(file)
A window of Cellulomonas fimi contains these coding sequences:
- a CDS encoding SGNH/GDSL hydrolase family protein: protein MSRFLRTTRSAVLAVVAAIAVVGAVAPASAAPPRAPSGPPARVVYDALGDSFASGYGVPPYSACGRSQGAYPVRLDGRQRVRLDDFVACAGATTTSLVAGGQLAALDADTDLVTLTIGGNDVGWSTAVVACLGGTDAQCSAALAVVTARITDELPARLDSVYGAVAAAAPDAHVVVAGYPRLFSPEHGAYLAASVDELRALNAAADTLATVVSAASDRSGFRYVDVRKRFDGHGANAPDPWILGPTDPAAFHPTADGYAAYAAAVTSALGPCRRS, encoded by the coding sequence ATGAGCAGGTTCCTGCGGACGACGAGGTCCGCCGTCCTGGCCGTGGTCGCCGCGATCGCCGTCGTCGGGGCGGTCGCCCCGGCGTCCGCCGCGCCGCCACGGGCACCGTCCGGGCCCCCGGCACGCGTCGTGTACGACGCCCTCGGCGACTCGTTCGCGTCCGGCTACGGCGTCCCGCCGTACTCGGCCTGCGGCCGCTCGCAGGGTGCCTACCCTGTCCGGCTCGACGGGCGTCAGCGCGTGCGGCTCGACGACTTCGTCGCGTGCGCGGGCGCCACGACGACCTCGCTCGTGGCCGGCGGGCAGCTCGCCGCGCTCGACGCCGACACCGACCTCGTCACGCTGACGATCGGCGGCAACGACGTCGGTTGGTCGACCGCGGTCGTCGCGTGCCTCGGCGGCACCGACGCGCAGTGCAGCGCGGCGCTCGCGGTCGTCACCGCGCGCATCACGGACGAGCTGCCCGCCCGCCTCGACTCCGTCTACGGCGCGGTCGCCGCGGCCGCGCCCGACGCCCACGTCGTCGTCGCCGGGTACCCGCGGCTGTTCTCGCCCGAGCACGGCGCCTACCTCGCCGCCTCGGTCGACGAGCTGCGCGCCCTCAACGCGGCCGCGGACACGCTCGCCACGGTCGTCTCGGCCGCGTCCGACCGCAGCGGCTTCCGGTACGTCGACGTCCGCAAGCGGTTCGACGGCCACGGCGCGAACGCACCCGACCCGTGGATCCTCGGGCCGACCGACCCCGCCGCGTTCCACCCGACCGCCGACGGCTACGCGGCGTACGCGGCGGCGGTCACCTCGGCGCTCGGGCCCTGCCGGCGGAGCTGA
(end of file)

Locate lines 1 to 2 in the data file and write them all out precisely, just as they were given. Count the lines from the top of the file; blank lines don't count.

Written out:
A window of Cellulomonas fimi contains these coding sequences:
- a CDS encoding SGNH/GDSL hydrolase family protein: protein MSRFLRTTRSAVLAVVAAIAVVGAVAPASAAPPRAPSGPPARVVYDALGDSFASGYGVPPYSACGRSQGAYPVRLDGRQRVRLDDFVACAGATTTSLVAGGQLAALDADTDLVTLTIGGNDVGWSTAVVACLGGTDAQCSAALAVVTARITDELPARLDSVYGAVAAAAPDAHVVVAGYPRLFSPEHGAYLAASVDELRALNAAADTLATVVSAASDRSGFRYVDVRKRFDGHGANAPDPWILGPTDPAAFHPTADGYAAYAAAVTSALGPCRRS, encoded by the coding sequence ATGAGCAGGTTCCTGCGGACGACGAGGTCCGCCGTCCTGGCCGTGGTCGCCGCGATCGCCGTCGTCGGGGCGGTCGCCCCGGCGTCCGCCGCGCCGCCACGGGCACCGTCCGGGCCCCCGGCACGCGTCGTGTACGACGCCCTCGGCGACTCGTTCGCGTCCGGCTACGGCGTCCCGCCGTACTCGGCCTGCGGCCGCTCGCAGGGTGCCTACCCTGTCCGGCTCGACGGGCGTCAGCGCGTGCGGCTCGACGACTTCGTCGCGTGCGCGGGCGCCACGACGACCTCGCTCGTGGCCGGCGGGCAGCTCGCCGCGCTCGACGCCGACACCGACCTCGTCACGCTGACGATCGGCGGCAACGACGTCGGTTGGTCGACCGCGGTCGTCGCGTGCCTCGGCGGCACCGACGCGCAGTGCAGCGCGGCGCTCGCGGTCGTCACCGCGCGCATCACGGACGAGCTGCCCGCCCGCCTCGACTCCGTCTACGGCGCGGTCGCCGCGGCCGCGCCCGACGCCCACGTCGTCGTCGCCGGGTACCCGCGGCTGTTCTCGCCCGAGCACGGCGCCTACCTCGCCGCCTCGGTCGACGAGCTGCGCGCCCTCAACGCGGCCGCGGACACGCTCGCCACGGTCGTCTCGGCCGCGTCCGACCGCAGCGGCTTCCGGTACGTCGACGTCCGCAAGCGGTTCGACGGCCACGGCGCGAACGCACCCGACCCGTGGATCCTCGGGCCGACCGACCCCGCCGCGTTCCACCCGACCGCCGACGGCTACGCGGCGTACGCGGCGGCGGTCACCTCGGCGCTCGGGCCCTGCCGGCGGAGCTGA